Creates skin to protect against, well, everything
The skin is a flexible outer covering that acts as the body's first line of defense, Kouri explains. It protects you from harmful things like moisture, cold, heat, and pathogens. Not only that, but, according to Elmore, it also shields the body from mechanical impact and pressure, radiation, and chemicals.
Scabs over wounds to create new skin
When you cut or scrape your skin, you probably bleed for a bit before noticing some time later that a scab has formed over your wound. This protective tissue acts as a barrier against germs and keeps your cut covered as it heals, according to Healthline. Eventually, your skin will regenerate, pushing the scab off to make room for a new, healthy epidermis.
Protects the skin by making you feel itchy
When we feel something itchy, our instinct is to scratch that part of our body. This is actually an evolutionary response, initially developed to help animals remove parasites from their skin, according to the American Academy of Allergy, Asthma and Immunology.
Though we're less at risk of parasites these days, we still instinctively respond to even the slightest movement of hairs as a precautionary measure. Better safe than sorry!
Grows pubic hair to battle bacteria
Pubic hair is there for a reason: to provide "a protective barrier for our body," Dr. Jessica Shepherd, an OB-GYN at Baylor University Medical Center in Dallas, Texas, told Health. "It helps to fend off bacteria and unwanted pathogens from entering the vaginal area. This can help prevent you from getting yeast infections, vaginitis, and UTIs."
Produces loose stool to clear the gut
When you eat or drink something questionable, your body has its ways of flushing it out. "To many travelers' chagrin—that bout of 'Montezuma's revenge'—clears pathogens out of the gut fairly effectively," says Horowitz. "Diarrhea washes out the 'bugs' so they cannot colonize the gut."
Causes vomiting to purge parasites
When you eat or drink something contaminated, vomiting helps your body get rid of the bacteria, viruses, and parasites that are the root of the problem. According to the Mayo Clinic, food poisoning symptoms—like vomiting and diarrhea—typically start within hours of eating or drinking contaminated food, and they usually go away on their own.
Creates stomach acid to eliminate food-borne pathogens
It may not seem obvious, but stomach acid also serves as a protective substance in the body, Elmore explains, as it's able to kill food-borne pathogens. According to a 2003 study published in the Journal of Food Protection, "the secretion of hydrochloric acid by the stomach plays an important role in protecting the body against pathogens ingested with food or water."
Burps to release air from the stomach
Burping may be considered rude, but it also has a physiological purpose: It helps release excess air from your stomach. When air builds up in your upper stomach, it causes the organ to stretch. "This triggers the muscle at the lower end of the esophagus (the tube that runs from your mouth to the stomach) to relax," according to MedlinePlus. "Air is allowed to escape up the esophagus and out the mouth."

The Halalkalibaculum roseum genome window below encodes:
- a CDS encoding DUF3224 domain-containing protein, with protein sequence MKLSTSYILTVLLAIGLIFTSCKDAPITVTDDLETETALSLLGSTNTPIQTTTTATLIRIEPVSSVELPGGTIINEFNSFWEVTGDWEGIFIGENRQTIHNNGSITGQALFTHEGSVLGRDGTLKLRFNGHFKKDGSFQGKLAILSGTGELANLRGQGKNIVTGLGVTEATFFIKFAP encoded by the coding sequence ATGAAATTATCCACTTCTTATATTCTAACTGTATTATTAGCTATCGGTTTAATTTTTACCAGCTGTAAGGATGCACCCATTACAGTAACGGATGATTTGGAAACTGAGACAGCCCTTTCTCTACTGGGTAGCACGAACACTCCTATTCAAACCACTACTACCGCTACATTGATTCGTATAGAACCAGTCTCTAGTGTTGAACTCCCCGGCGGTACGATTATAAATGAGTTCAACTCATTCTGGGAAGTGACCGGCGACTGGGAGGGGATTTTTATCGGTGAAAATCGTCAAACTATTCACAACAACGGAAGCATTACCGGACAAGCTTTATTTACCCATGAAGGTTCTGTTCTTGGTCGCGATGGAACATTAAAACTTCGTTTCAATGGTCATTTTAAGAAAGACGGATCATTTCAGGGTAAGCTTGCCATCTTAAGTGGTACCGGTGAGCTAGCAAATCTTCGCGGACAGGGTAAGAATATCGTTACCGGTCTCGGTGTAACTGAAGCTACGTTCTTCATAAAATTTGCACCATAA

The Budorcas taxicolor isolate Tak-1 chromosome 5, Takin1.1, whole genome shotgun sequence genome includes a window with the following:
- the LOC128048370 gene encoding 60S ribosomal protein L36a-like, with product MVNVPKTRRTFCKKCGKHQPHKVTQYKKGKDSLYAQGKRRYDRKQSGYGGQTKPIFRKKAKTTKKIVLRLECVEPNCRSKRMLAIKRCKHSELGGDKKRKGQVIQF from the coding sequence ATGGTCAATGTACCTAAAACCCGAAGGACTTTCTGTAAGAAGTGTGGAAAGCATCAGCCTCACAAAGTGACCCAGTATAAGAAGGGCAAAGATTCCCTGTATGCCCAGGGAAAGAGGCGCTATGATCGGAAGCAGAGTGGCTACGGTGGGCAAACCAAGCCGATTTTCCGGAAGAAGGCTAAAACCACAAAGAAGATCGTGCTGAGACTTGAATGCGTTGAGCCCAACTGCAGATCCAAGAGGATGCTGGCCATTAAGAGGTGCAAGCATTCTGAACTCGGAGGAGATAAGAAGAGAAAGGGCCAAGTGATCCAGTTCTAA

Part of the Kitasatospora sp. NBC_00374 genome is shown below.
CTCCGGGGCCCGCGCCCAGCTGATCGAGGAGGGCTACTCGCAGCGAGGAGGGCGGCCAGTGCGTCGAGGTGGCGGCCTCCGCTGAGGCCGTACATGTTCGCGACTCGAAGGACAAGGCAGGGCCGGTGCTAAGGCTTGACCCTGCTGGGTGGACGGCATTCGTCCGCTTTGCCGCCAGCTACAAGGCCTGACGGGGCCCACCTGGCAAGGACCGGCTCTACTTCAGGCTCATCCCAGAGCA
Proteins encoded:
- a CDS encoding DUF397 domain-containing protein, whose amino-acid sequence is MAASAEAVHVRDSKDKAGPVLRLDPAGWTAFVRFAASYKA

Flatulates to let excess air out
Though audible flatulence may be embarrassing, farting actually serves the same purpose that burping does. As LiveScience explains, gas forms in your intestines during the digestion process, and it gets trapped in your body every time you swallow something. That gas needs somewhere to go, and so the body releases it via (sometimes unpleasantly fragrant) flatulence and belches.
Develops calluses to protect skin
Calluses on your hands or feet form as your body's way of protecting your skin. "Calluses can develop anywhere on the body where there is repeated friction, such as a guitar player's fingertips or a mechanic's palms," board-certified dermatologist Dr. Nada Elbuluk, assistant professor of dermatology at NYU Langone Medical Center, explained to the American Academy of Dermatology.
Fills blisters with serum to help heal wounded skin
After breaking in a new pair of shoes or spending a day hiking, it's a good bet you'll end up with a few blisters. But though they can be painful and unpleasant, they're actually pretty helpful.
According to Harvard Medical School, the serum—that's the clear, watery liquid inside a blister—leaks in from neighboring tissues as a reaction to injured skin. If the blister doesn't pop, the serum can provide natural protection for the skin beneath it and help it heal.
Grows toenails to protect your toes
Your feet take a beating every day, but thanks to your toenails, the tops of your toes are protected. "They're made from keratin, which is the same protein that makes up your skin, hair, and fingernails," according to Healthline. "It's keratin that makes them tough and resilient to daily wear and tear."
Indicates disease via fingernails
Not only do fingernails protect the soft skin on the tops of your fingers, but they also serve as indicators of your health. For example, as pathologist Dr. Monisha Bhanote told SheKnows, rippled or pitted nails may be an early indicator of inflammatory arthritis or psoriasis. And yellow nails could mean more than a fungal infection; they could also be a sign of liver or kidney disease.
Inflames as a signal to eat healthier
As the body processes the nutrients from the food we eat, it detects refined carbohydrates and sugar and "responds with inflammation," says Lisa Richards, a nutritionist and the creator of The Candida Diet. "This is a protective mechanism as the body works to fight off these nutrients that it detects as harmful. Unfortunately, chronic consumption of this type of diet leads to chronic inflammation, which ultimately leads to poor health outcomes."
And to alert the immune system to start the healing process
The whole process of the immune system is also enhanced by inflammation. "The redness and swelling is actually there to protect you, as this signals to the immune system that repair and healing is needed," Elmore explains.
Eradicates infection via white blood cells
White blood cells known as phagocytes target infected cells and kill them off. "When exposed to an allergen, antibodies spring into action," Elmore explains. "They recognize foreign cells and bind to them and signal to the phagocytes that they need to die." Some antibodies last a lifetime and will permanently prevent infection—which is the case for people who have had chickenpox.